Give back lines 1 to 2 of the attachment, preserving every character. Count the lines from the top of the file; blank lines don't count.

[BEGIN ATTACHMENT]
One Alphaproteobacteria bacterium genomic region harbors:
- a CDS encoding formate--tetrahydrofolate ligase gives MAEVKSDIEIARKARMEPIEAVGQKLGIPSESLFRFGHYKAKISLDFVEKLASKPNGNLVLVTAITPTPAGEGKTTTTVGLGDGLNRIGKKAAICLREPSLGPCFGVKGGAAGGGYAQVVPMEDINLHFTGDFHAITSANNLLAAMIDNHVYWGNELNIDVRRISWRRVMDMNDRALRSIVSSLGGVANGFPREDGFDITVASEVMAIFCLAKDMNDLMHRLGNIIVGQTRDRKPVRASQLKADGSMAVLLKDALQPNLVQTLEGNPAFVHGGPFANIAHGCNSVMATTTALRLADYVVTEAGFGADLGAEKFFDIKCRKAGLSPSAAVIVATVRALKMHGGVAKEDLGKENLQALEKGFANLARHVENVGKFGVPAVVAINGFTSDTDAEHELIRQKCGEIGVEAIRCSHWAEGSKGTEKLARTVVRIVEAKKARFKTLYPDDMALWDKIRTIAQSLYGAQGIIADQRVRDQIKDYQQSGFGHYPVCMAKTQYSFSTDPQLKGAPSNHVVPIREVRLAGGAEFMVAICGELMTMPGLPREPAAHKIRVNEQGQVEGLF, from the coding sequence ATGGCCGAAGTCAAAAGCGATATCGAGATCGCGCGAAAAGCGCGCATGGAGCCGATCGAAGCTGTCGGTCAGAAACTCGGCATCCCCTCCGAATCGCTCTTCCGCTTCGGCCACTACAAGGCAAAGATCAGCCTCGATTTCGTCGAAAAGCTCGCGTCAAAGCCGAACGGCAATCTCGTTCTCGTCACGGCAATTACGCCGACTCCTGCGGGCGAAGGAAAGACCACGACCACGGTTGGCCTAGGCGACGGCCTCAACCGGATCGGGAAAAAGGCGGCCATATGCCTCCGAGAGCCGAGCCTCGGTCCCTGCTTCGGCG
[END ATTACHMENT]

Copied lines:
One Alphaproteobacteria bacterium genomic region harbors:
- a CDS encoding formate--tetrahydrofolate ligase gives MAEVKSDIEIARKARMEPIEAVGQKLGIPSESLFRFGHYKAKISLDFVEKLASKPNGNLVLVTAITPTPAGEGKTTTTVGLGDGLNRIGKKAAICLREPSLGPCFGVKGGAAGGGYAQVVPMEDINLHFTGDFHAITSANNLLAAMIDNHVYWGNELNIDVRRISWRRVMDMNDRALRSIVSSLGGVANGFPREDGFDITVASEVMAIFCLAKDMNDLMHRLGNIIVGQTRDRKPVRASQLKADGSMAVLLKDALQPNLVQTLEGNPAFVHGGPFANIAHGCNSVMATTTALRLADYVVTEAGFGADLGAEKFFDIKCRKAGLSPSAAVIVATVRALKMHGGVAKEDLGKENLQALEKGFANLARHVENVGKFGVPAVVAINGFTSDTDAEHELIRQKCGEIGVEAIRCSHWAEGSKGTEKLARTVVRIVEAKKARFKTLYPDDMALWDKIRTIAQSLYGAQGIIADQRVRDQIKDYQQSGFGHYPVCMAKTQYSFSTDPQLKGAPSNHVVPIREVRLAGGAEFMVAICGELMTMPGLPREPAAHKIRVNEQGQVEGLF, from the coding sequence ATGGCCGAAGTCAAAAGCGATATCGAGATCGCGCGAAAAGCGCGCATGGAGCCGATCGAAGCTGTCGGTCAGAAACTCGGCATCCCCTCCGAATCGCTCTTCCGCTTCGGCCACTACAAGGCAAAGATCAGCCTCGATTTCGTCGAAAAGCTCGCGTCAAAGCCGAACGGCAATCTCGTTCTCGTCACGGCAATTACGCCGACTCCTGCGGGCGAAGGAAAGACCACGACCACGGTTGGCCTAGGCGACGGCCTCAACCGGATCGGGAAAAAGGCGGCCATATGCCTCCGAGAGCCGAGCCTCGGTCCCTGCTTCGGCG